As offices have reopened, many who have pivoted back to so-called hard shoes have found that their feet no longer fit into their pre-pandemic footwear on.wsj.com/3xRKgGo


47 likes, 8 retweets

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Cartier on Twitter

Cartier on Twitter: @saemon822 この度はカルティエウォッチにご関心をお寄せ下さり誠にありがとうございます。 詳細につきましては、フリーダイヤル:0120-301-757、またはcontact.jp@cartier.comまでお問い合わせくださいますと幸いでございます。ご連絡を心よりお待ちいたしております。

@saemon822 この度はカルティエウォッチにご関心をお寄せ下さり誠にありがとうございます。
詳細につきましては、フリーダイヤル:0120-301-757、またはcontact.jp@cartier.comまでお問い合わせくださいますと幸いでございます。ご連絡を心よりお待ちいたしております。


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Wilk Realty on Twitter

wilkre on Twitter: 16699 Collins Ave #3106, Sunny Isles Beach, FL 33160 For Rent $6000 Beautiful ocean condo on the beach available immediately for rent for long term! Largest layout in the building! 2 + Den 2.5 baths!!! fully furnished!! Enjoy full service building… wilkrealestate.com/16699-collins-… pic.twitter.com/9UIAWMGsyW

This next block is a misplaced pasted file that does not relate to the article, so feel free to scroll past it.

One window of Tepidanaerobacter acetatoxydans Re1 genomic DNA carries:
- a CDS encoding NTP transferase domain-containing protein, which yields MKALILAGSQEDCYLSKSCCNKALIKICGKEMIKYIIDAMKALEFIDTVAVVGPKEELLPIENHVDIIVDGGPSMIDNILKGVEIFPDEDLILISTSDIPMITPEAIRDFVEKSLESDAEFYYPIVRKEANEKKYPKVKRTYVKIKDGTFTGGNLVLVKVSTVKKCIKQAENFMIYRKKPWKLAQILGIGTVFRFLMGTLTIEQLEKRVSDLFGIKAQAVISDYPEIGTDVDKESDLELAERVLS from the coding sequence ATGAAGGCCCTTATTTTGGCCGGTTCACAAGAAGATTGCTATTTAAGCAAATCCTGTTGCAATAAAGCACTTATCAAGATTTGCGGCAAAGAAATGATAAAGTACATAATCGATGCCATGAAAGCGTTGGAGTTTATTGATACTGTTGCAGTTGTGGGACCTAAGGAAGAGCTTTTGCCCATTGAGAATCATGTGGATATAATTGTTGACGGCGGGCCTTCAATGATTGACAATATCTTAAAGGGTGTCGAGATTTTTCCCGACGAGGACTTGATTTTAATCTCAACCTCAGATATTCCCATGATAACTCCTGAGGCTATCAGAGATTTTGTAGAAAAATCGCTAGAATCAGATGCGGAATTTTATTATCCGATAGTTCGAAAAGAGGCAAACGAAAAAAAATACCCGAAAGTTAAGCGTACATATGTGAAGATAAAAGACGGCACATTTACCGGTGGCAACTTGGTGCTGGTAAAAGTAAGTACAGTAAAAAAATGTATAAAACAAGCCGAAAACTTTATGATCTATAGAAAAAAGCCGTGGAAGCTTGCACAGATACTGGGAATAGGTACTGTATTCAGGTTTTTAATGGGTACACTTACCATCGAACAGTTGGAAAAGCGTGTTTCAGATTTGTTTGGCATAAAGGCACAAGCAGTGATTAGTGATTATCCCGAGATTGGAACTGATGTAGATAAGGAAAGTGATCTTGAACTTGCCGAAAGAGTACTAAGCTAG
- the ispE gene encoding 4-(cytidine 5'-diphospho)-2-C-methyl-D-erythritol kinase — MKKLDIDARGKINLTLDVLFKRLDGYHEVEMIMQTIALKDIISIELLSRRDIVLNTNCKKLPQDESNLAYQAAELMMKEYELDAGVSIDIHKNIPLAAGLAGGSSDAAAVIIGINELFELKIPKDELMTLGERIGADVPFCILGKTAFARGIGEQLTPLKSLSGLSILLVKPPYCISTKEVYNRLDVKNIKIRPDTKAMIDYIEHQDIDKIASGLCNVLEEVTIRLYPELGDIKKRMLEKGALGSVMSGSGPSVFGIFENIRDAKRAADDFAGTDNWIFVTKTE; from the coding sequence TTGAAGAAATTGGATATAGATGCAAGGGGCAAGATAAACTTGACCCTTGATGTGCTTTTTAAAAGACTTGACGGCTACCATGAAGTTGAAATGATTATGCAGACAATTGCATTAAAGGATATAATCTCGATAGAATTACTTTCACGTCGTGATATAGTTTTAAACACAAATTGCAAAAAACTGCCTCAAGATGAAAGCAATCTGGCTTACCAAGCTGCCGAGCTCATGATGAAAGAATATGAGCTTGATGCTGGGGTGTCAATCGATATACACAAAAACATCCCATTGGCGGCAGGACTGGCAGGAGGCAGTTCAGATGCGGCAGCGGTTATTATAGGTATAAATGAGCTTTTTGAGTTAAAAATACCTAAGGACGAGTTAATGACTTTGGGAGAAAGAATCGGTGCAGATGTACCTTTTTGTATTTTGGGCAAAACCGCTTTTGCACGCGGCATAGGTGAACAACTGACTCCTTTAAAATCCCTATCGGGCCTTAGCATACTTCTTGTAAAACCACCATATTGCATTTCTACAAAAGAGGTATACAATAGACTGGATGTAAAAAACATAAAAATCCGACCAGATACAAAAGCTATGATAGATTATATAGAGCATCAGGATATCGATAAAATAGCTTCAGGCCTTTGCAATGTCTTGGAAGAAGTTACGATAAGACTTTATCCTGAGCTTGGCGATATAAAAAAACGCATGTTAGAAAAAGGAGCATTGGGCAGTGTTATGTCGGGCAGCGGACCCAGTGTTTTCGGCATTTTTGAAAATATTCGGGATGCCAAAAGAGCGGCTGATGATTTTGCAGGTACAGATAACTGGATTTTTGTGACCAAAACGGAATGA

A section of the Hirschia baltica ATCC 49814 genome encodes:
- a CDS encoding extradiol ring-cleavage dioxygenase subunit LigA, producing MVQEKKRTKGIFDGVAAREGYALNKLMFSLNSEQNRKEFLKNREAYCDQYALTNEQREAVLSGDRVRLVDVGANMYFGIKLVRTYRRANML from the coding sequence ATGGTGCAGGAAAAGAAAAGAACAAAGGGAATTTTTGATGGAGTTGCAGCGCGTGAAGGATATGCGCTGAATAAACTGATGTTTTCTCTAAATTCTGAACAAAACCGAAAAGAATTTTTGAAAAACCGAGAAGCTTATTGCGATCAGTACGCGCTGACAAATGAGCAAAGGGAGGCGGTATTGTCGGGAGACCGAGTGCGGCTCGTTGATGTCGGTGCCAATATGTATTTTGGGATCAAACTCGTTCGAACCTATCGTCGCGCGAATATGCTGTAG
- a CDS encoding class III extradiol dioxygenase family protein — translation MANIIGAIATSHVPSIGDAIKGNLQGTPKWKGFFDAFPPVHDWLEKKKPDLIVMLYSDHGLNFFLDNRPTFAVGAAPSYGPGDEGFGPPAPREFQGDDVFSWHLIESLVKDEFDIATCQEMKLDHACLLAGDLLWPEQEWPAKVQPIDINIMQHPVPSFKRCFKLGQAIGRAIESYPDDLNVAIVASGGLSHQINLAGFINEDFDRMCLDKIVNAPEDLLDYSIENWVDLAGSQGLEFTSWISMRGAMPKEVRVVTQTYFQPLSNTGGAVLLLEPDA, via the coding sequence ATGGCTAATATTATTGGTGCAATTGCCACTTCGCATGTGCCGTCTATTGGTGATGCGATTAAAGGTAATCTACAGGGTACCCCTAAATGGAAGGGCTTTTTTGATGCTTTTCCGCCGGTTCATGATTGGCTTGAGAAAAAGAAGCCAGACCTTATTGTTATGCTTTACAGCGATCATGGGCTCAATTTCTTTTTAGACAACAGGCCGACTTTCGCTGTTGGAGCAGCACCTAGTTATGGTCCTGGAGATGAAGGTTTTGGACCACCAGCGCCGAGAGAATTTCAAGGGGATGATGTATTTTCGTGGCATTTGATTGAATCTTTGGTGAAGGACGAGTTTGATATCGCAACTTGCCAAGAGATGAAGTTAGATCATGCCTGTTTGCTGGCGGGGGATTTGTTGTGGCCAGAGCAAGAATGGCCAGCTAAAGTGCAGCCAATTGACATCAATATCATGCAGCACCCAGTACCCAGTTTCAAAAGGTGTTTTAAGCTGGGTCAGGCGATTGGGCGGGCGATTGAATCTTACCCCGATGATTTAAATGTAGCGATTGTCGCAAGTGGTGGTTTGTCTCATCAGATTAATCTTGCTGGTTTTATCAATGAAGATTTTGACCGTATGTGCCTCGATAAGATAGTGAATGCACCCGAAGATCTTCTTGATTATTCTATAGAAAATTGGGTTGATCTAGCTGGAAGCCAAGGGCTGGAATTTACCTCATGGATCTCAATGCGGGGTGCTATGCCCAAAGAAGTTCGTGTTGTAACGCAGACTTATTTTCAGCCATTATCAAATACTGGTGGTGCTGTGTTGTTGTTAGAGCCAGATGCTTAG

16699 Collins Ave #3106, Sunny Isles Beach, FL 33160

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wilkrealestate.com/16699-collins-… pic.twitter.com/9UIAWMGsyW



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US, Germany sending weapons to Ukraine as Russia advances

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KYIV, Ukraine (AP) — The Russian military said it used long-range missiles Wednesday to destroy a depot in the western Lviv region of Ukraine where ammunition for NATO-supplied weapons was stored, and the governor of a key eastern city acknowledged that Russian forces are advancing in heavy fighting.

The battle for Sievierodonetsk in Ukraine’s eastern Donbas area has become the focus of Russia’s offensive in recent weeks.

Russia-backed separatists accused Ukrainian forces of sabotaging an evacuation of civilians from the city’s besieged Azot chemical plant, where about 500 civilians and an unknown number of Ukrainian fighters are believed to be sheltering from missile attacks. It wasn’t possible to verify that claim.